print('[# LINE CONTENT #] Content:', content)
        print('-'*80)


if __name__ == '__main__':
    main()

Reusability

Your script make it hard to reuse for other purposes: different sentences, different kind of files. Better to add a CLI using argparse. Provide sensible default for your current usage but allows for customization at will.

from os import walk
from os.path import join, splitext
import argparse


def get_files(base_path, extension=None):
    """
    Yields each path from all the base_path subdirectories

    :param base_path: this is the base path from where the
                      function start looking for relevant files
    :param extension: filter files using provided extension.
                      If None, no filter is applied.
    :return: yield full path of a requested file
    """
    if extension is None:
        def filter_files(filenames):
            yield from filenames
    else:
        def filter_files(filenames):
            for filename in filenames:
                if splitext(filename)[1] == extension:
                    yield filename

    for dirpath, _, filenames in walk(base_path):
        for filename in filter_files(filenames):
            yield join(dirpath, filename)


def search_sentence_in_files(files, sentence):
    """
    Yield each file path, line and line content where
    sentence was found.

    :param files: iterable of files to search the sentence into
    :param sentence: the sentence we're looking up for
    :return: yield the file path, line number and line
             content where sentence was found
    """
    for filepath in files:
        with open(filepath) as fp:
            for line_number, line in enumerate(fp):
                if sentence in line:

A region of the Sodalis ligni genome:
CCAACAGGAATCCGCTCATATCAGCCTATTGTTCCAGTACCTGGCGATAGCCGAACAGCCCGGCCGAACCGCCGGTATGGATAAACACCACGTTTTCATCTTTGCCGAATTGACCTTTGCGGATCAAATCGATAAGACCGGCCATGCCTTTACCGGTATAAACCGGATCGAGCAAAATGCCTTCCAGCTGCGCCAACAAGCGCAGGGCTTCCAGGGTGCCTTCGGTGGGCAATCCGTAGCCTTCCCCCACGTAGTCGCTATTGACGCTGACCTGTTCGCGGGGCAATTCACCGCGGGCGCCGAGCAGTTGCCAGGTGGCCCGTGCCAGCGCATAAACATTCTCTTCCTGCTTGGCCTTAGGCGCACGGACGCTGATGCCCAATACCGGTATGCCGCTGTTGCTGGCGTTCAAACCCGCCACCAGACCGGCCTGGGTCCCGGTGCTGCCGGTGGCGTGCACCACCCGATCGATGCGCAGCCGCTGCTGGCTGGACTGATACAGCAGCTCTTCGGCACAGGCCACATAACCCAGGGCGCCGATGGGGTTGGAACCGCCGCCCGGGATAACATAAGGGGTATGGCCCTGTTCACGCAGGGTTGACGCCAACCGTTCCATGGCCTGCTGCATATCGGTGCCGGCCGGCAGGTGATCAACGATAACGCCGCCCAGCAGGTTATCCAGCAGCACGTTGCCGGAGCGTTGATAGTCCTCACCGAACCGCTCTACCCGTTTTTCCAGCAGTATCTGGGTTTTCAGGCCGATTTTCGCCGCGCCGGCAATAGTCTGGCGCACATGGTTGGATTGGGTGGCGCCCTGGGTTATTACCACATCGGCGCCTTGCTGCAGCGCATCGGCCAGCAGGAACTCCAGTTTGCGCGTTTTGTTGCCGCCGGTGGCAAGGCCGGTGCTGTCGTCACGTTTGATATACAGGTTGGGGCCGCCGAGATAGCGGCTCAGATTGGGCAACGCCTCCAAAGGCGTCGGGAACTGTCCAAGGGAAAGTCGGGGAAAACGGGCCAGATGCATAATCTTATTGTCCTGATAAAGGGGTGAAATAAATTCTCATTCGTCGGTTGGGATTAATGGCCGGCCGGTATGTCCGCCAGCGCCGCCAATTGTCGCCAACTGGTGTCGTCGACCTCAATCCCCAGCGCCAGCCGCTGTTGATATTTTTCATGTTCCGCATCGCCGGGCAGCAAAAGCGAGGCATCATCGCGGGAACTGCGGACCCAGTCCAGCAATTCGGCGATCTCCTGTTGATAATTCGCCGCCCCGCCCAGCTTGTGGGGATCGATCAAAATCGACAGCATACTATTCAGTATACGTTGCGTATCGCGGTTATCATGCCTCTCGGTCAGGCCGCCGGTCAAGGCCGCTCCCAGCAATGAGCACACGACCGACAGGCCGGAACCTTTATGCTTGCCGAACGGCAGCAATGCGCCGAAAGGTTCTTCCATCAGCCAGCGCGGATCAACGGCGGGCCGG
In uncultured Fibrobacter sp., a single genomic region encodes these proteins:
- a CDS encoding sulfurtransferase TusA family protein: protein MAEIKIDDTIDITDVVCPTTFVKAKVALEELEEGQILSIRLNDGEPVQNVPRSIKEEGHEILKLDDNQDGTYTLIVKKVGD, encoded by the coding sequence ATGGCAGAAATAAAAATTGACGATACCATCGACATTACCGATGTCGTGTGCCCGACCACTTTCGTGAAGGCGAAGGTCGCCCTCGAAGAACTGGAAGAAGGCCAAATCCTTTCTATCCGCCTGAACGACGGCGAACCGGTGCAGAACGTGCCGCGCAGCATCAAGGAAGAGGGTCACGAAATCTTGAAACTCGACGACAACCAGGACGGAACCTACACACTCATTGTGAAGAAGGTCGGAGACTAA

yield filepath, line_number, line.strip()


def main(files, sentence):
    results = search_sentence_in_files(files, sentence)
    for filepath, line, content in results:
        print('[# FILE PATH    #]', filepath, '...')
        print('[# LINE NUMBER  #] At line', line)
        print('[# LINE CONTENT #] Content:', content)
        print('-'*80)


if __name__ == '__main__':
    parser = argparse.ArgumentParser(description='Search text in files')
    parser.add_argument('sentence')
    parser.add_argument('-p', '--basepath',
                        help='folder in wich files will be examinated',
                        default=r'some folder')
    parser.add_argument('-e', '--extension',
                        help='extension of files to examine',
                        default='magik')
    args = parser.parse_args()

    files = get_files(args.basepath, args.extension)
    main(files, args.sentence)

You can also allows for other improvements such as the sentence being a regular expression.

\$\endgroup\$
10
\$\begingroup\$

This:

    for filename in [f for f in filenames if f.endswith(".magik")]:
        yield join(dirpath, filename)

could be rewritten in a clearer and more efficient way (no list creation):

    for filename in filenames:
        if filename.endswith(".magik"):
            yield join(dirpath, filename)
\$\endgroup\$

Your Answer

By clicking “Post Your Answer”, you agree to our terms of service, privacy policy and cookie policy

Not the answer you're looking for? Browse other questions tagged or ask your own question.